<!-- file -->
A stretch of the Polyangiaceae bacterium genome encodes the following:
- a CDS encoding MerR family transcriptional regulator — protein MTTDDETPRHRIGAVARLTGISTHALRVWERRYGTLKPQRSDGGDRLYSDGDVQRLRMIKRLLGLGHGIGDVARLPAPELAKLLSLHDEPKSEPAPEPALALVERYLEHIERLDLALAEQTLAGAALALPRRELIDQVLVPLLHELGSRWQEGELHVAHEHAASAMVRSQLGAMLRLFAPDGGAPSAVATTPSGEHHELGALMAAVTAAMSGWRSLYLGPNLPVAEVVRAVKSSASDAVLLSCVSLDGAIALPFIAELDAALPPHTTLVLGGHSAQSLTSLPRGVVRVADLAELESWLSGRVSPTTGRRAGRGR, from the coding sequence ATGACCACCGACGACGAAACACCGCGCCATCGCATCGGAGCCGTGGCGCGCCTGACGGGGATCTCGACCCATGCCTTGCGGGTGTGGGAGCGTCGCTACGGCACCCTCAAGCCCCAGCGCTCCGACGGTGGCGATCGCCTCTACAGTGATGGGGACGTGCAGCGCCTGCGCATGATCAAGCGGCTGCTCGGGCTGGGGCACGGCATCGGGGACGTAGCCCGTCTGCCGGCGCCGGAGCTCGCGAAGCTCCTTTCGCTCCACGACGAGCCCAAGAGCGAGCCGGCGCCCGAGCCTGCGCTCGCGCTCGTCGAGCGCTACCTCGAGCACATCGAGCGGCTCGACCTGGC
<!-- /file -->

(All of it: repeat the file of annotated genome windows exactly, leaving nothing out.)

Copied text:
A stretch of the Polyangiaceae bacterium genome encodes the following:
- a CDS encoding MerR family transcriptional regulator — protein MTTDDETPRHRIGAVARLTGISTHALRVWERRYGTLKPQRSDGGDRLYSDGDVQRLRMIKRLLGLGHGIGDVARLPAPELAKLLSLHDEPKSEPAPEPALALVERYLEHIERLDLALAEQTLAGAALALPRRELIDQVLVPLLHELGSRWQEGELHVAHEHAASAMVRSQLGAMLRLFAPDGGAPSAVATTPSGEHHELGALMAAVTAAMSGWRSLYLGPNLPVAEVVRAVKSSASDAVLLSCVSLDGAIALPFIAELDAALPPHTTLVLGGHSAQSLTSLPRGVVRVADLAELESWLSGRVSPTTGRRAGRGR, from the coding sequence ATGACCACCGACGACGAAACACCGCGCCATCGCATCGGAGCCGTGGCGCGCCTGACGGGGATCTCGACCCATGCCTTGCGGGTGTGGGAGCGTCGCTACGGCACCCTCAAGCCCCAGCGCTCCGACGGTGGCGATCGCCTCTACAGTGATGGGGACGTGCAGCGCCTGCGCATGATCAAGCGGCTGCTCGGGCTGGGGCACGGCATCGGGGACGTAGCCCGTCTGCCGGCGCCGGAGCTCGCGAAGCTCCTTTCGCTCCACGACGAGCCCAAGAGCGAGCCGGCGCCCGAGCCTGCGCTCGCGCTCGTCGAGCGCTACCTCGAGCACATCGAGCGGCTCGACCTGGC